Civil aviation officials from Jordan visited Damascus on Wednesday to discuss plans to reopen Syrian airspace to its commercial flights, Jordanian state media reported, in another sign that the country’s war is winding down.
Their mission was “to examine technical issues around the possibility of Jordanian commercial flights resuming their use of Syrian airspace,” said Haitham Mistu, the head of Jordan’s civil aviation authority.
Before the conflict broke out in 2011, national carrier Royal Jordanian operated two flights a day to Syria – one to Damascus and one to the northern city of Aleppo.
In July 2012, it suspended the services as an anti-government uprising escalated into full-blown war, placing air traffic at risk.
But Mistu told Jordan’s official Petra news agency that Wednesday’s meetings were part of a risk assessment program, to be followed by a technical evaluation.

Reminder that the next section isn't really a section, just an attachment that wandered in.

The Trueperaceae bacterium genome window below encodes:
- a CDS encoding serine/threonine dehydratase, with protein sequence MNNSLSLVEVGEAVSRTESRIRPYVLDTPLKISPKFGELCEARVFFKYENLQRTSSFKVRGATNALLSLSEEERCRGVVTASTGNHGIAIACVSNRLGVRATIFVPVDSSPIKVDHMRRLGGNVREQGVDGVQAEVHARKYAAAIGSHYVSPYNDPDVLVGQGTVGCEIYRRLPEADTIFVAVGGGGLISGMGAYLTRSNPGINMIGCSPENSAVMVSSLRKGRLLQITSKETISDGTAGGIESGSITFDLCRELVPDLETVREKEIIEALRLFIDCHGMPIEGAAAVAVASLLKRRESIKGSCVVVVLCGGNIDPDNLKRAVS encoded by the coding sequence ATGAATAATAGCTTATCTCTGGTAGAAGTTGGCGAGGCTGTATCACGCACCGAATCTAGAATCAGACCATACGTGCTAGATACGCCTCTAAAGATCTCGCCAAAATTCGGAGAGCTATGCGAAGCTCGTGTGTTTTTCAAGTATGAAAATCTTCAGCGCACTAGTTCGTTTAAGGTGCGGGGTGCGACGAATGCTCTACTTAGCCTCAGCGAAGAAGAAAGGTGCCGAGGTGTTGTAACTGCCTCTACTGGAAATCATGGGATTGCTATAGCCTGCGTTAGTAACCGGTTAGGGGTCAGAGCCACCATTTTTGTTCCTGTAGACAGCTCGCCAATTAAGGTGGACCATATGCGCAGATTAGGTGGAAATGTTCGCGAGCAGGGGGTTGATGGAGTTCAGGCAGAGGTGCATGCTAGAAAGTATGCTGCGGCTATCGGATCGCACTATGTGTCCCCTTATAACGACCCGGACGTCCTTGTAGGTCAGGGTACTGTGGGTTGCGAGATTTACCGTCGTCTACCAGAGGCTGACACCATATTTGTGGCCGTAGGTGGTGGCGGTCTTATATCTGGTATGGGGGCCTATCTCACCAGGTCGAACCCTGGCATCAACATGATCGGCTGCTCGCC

“Based on that evaluation, the appropriate technical decision will be taken,” he said, without giving any timeframe.
The meeting was the latest in a series of moves by Arab states to rebuild ties with the Syrian regime as the country’s devastating civil war draws to a close.
Jordan reopened its key Jaber/Nassib border crossing with Syria in October.
On Tuesday, the foreign ministry announced it had decided to appoint a chargé d’affaires at the Jordanian embassy in Damascus.
Last month, Sudanese President Omar al-Bashir became the first Arab leader to visit Damascus since the start of the war and the UAE became the first Gulf state to reopen its embassy in Damascus.
Meanwhile, Syria remains suspended from the Arab League.
The war has killed more than 360,000 people and displaced millions since it started in 2011 with the brutal repression of anti-government demonstrations.
But since 2015, a series of Russian-backed assaults has put the regime back in control of much of the country.